We are excited to introduce Becky Blades, a very prolific creative person and her new book, Do Your Laundry or You’ll Die Alone; Advice Your Mom Would Give if She Thought You Were Listening, that showcases her fun, heartfelt creative spirit. In the book Becky shares some wonderful witty pieces of wisdom and honest advice that we should all embrace, no matter what our age is. We are excited to have Becky as our guest “sockanista” as she so warmly shares her insights about life, common sense, and the sock monster.
Becky, what was your main source of inspiration for the book?
My inspiration was socks. Dirty ones. Lots of them. When my oldest daughter was a senior in high school, it struck me that she would be leaving home in less than a year and she still was not doing her laundry or keeping her life organized. She had more socks and underwear than any human alive, yet she still routinely bought new socks or borrowed clean socks from her sister rather than keep her laundry done. Because she was so busy at school, I helped her out more than I should have.
On one particularly messy morning, I was jolted by fear for her future. Did she know what she needed to be on her own? If she couldn’t even do her laundry, what else did she not know? Did she know how to manage her finances? Did she know not to give money to a crackhead or promise a kidney to a guy in in a bar? Not knowing what she did not know was keeping me up at night, so I began writing things down – those important things that I knew college would not teach her.
How long have you been collecting the ideas and advice in the book?
Over the year I wrote about 150 notes of advice for my oldest daughter and sent it to her in an email after she was settled into college. She replied with a challenge. She told me to make the letter into a book and to finish it in time for her little sister’s high school graduation. So I went to work on it for another year, adding things my second daughter inspired.The final collection is 270 entries, and it took a total of three years to turn it into a book.
How did your daughters react to the final book?
If you’re asking if they wash their socks now, the answer is, sadly, no.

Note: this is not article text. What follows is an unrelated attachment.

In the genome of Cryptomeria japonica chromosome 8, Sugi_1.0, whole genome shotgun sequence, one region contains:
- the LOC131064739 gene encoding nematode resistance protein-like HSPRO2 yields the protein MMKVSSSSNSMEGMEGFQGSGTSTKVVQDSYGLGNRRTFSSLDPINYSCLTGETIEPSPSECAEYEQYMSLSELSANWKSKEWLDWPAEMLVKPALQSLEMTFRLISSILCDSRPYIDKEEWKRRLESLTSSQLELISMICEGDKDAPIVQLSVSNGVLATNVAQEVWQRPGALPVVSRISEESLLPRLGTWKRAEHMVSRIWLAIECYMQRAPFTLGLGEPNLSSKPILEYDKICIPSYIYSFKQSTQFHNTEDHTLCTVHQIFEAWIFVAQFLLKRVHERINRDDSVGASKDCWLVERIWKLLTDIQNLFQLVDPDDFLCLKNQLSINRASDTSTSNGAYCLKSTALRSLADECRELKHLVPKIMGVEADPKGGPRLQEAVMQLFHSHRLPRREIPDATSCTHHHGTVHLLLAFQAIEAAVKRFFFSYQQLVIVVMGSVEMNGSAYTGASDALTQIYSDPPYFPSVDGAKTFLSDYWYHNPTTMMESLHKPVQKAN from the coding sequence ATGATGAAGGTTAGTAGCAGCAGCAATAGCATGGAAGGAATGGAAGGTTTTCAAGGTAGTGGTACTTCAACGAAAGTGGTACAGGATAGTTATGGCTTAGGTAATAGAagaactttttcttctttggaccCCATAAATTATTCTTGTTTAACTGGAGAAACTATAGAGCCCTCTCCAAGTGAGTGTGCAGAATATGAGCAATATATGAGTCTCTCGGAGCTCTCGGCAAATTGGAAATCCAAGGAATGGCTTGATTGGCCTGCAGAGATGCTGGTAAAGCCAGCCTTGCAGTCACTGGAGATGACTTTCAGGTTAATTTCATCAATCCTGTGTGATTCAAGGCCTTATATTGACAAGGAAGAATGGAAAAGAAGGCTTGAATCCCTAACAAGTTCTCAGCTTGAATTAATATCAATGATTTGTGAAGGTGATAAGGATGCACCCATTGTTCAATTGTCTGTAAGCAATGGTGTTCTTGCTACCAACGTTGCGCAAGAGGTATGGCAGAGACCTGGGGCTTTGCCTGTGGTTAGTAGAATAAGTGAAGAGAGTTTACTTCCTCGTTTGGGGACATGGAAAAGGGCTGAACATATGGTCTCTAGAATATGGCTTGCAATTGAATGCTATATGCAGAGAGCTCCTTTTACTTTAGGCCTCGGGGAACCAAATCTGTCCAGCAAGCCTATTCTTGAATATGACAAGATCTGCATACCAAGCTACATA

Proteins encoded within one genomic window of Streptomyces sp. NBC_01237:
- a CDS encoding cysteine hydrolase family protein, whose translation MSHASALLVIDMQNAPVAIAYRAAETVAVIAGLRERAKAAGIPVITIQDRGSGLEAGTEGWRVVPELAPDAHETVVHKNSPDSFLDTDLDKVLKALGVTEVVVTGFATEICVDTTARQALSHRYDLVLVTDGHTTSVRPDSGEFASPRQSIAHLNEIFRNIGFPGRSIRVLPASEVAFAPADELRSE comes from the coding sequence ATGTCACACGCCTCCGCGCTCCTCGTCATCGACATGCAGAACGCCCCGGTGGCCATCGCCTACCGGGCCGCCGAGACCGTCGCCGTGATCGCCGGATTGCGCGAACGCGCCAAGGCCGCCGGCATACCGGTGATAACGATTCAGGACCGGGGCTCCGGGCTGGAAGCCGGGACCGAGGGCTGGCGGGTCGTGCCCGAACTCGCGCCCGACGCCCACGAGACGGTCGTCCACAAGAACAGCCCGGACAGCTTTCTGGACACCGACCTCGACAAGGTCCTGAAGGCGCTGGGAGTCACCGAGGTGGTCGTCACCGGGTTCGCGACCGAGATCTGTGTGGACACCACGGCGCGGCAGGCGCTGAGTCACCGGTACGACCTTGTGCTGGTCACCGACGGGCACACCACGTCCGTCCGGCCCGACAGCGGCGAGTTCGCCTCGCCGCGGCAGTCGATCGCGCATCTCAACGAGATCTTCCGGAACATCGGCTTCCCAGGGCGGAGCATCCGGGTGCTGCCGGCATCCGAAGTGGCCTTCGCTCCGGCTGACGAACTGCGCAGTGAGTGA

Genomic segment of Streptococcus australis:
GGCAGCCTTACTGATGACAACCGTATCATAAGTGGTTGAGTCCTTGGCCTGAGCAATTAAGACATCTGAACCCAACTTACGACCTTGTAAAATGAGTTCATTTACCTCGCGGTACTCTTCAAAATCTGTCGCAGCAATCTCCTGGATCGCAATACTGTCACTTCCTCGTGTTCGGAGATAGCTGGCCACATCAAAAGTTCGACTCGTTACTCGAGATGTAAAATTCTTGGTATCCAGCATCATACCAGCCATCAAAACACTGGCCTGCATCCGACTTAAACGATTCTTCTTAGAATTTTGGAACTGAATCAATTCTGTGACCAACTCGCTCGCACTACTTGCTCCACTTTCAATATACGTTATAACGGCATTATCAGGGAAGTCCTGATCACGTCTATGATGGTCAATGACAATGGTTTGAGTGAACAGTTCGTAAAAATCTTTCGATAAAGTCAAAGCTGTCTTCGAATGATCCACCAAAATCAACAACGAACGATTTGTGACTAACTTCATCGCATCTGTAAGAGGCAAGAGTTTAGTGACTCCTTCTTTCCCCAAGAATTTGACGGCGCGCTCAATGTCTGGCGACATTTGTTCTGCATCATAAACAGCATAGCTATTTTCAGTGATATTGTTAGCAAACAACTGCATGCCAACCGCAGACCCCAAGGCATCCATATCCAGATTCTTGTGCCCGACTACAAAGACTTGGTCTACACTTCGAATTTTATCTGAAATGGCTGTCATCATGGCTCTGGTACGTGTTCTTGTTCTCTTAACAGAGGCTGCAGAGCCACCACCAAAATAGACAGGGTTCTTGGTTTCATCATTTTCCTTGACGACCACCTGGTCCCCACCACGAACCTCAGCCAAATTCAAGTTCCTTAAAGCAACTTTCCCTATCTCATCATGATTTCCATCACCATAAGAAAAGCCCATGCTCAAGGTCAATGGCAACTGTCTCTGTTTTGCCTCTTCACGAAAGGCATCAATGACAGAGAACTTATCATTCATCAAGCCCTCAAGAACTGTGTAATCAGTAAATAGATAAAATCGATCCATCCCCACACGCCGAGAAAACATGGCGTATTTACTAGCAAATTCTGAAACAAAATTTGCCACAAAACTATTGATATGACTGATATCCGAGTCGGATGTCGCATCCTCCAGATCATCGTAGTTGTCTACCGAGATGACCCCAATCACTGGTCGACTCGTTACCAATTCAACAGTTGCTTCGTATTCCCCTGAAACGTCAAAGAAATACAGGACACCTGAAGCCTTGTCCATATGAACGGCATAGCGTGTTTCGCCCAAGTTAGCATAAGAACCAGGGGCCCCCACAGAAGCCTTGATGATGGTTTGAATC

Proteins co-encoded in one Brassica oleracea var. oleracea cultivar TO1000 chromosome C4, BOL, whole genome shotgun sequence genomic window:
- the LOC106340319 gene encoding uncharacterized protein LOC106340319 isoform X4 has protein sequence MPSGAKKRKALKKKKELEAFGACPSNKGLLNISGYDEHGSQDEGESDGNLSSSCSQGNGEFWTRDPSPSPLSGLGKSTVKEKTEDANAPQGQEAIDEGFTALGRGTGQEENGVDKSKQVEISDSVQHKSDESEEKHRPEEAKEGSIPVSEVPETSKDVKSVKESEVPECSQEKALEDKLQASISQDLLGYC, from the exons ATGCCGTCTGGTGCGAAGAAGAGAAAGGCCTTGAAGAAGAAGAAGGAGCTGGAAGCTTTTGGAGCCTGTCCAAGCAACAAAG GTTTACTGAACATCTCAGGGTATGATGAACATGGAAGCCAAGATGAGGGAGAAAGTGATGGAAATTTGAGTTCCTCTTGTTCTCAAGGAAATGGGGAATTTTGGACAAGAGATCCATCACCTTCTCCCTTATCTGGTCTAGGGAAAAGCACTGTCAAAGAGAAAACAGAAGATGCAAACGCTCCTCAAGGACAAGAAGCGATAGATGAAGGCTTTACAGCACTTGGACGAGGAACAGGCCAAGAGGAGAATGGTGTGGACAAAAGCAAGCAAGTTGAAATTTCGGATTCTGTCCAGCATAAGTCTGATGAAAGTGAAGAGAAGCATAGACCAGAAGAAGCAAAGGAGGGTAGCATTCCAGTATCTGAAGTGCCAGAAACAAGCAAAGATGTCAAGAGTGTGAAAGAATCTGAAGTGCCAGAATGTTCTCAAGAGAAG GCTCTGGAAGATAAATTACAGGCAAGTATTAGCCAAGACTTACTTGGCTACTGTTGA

They like the book and give it to their friends, but it may be years before we know if it actually “works.”
I think this advice is good for all of us. Who are you biggest fans of the book, mothers or daughters?
Moms love the book. Moms cry when they read it – and it’s meant to be funny, not sad. It’s because mothers know the truths first-hand, and they know that days of giving advice to their daughters are fleeting and complicated.It makes moms think of their stories and their own advice. That’s why I added a few lined pages in the back of the book so moms can personalize the book as a gift. And girls, or I should call them young women, love this part.
But for me, the most satisfying outcome is the conversations the book starts between women. I’m told of people holding mother-daughter parties just to discuss the book. Women text me photos of road trips, when they take the book along and chat about its topics. As if women need help finding things to talk about.
Tell us more about the Sock Monster, a monster that we all know too well.
Yes, we must take the sock monster seriously. Every household in America has evidence that the sock monster is real. The loss of domestic harmony caused by this invisible varmint is devastating, and the economic impact reaches untold proportions. We have accepted the mysterious loss of single socks for generations, and I think it’s time to fight back. We must teach our young people how to outfox the sock monster. I’m glad Foot Traffic is doing its part by marketing unmatched sock sets. That will scramble the monster’s brain.
Now that the book is complete, are there any other words of wisdom you wish you could now add?
Actually, yes since Foot Traffic has done such a masterful job of creating comfortable leggings and tights, Moms must drive home the point that leggings are not pants. Leggings can be worn under tunics or something else that covers up the rear end, but if you can see the pattern on your underwear under a garment, they are not pants. Only pants are pants.
So what about jeggings, you ask? Um, did I hear the dryer buzzer?